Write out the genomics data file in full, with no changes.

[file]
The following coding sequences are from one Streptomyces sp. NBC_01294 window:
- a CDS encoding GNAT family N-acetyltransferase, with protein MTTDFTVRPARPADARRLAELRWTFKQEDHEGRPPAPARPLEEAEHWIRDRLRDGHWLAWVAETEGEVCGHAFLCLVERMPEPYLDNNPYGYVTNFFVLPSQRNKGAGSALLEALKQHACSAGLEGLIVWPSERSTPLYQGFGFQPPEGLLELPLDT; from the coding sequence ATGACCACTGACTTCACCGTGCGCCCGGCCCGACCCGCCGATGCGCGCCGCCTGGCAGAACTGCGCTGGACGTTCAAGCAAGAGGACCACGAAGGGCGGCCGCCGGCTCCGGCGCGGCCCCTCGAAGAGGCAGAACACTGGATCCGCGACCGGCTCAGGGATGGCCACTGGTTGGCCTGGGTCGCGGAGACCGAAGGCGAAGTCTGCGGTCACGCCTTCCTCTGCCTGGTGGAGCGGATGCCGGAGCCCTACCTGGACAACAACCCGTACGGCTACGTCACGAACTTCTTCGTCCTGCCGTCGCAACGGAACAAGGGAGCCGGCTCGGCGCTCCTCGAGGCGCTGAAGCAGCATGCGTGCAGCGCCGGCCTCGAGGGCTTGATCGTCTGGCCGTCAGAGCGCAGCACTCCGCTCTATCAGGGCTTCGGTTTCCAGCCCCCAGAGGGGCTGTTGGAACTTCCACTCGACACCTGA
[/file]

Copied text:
The following coding sequences are from one Streptomyces sp. NBC_01294 window:
- a CDS encoding GNAT family N-acetyltransferase, with protein MTTDFTVRPARPADARRLAELRWTFKQEDHEGRPPAPARPLEEAEHWIRDRLRDGHWLAWVAETEGEVCGHAFLCLVERMPEPYLDNNPYGYVTNFFVLPSQRNKGAGSALLEALKQHACSAGLEGLIVWPSERSTPLYQGFGFQPPEGLLELPLDT; from the coding sequence ATGACCACTGACTTCACCGTGCGCCCGGCCCGACCCGCCGATGCGCGCCGCCTGGCAGAACTGCGCTGGACGTTCAAGCAAGAGGACCACGAAGGGCGGCCGCCGGCTCCGGCGCGGCCCCTCGAAGAGGCAGAACACTGGATCCGCGACCGGCTCAGGGATGGCCACTGGTTGGCCTGGGTCGCGGAGACCGAAGGCGAAGTCTGCGGTCACGCCTTCCTCTGCCTGGTGGAGCGGATGCCGGAGCCCTACCTGGACAACAACCCGTACGGCTACGTCACGAACTTCTTCGTCCTGCCGTCGCAACGGAACAAGGGAGCCGGCTCGGCGCTCCTCGAGGCGCTGAAGCAGCATGCGTGCAGCGCCGGCCTCGAGGGCTTGATCGTCTGGCCGTCAGAGCGCAGCACTCCGCTCTATCAGGGCTTCGGTTTCCAGCCCCCAGAGGGGCTGTTGGAACTTCCACTCGACACCTGA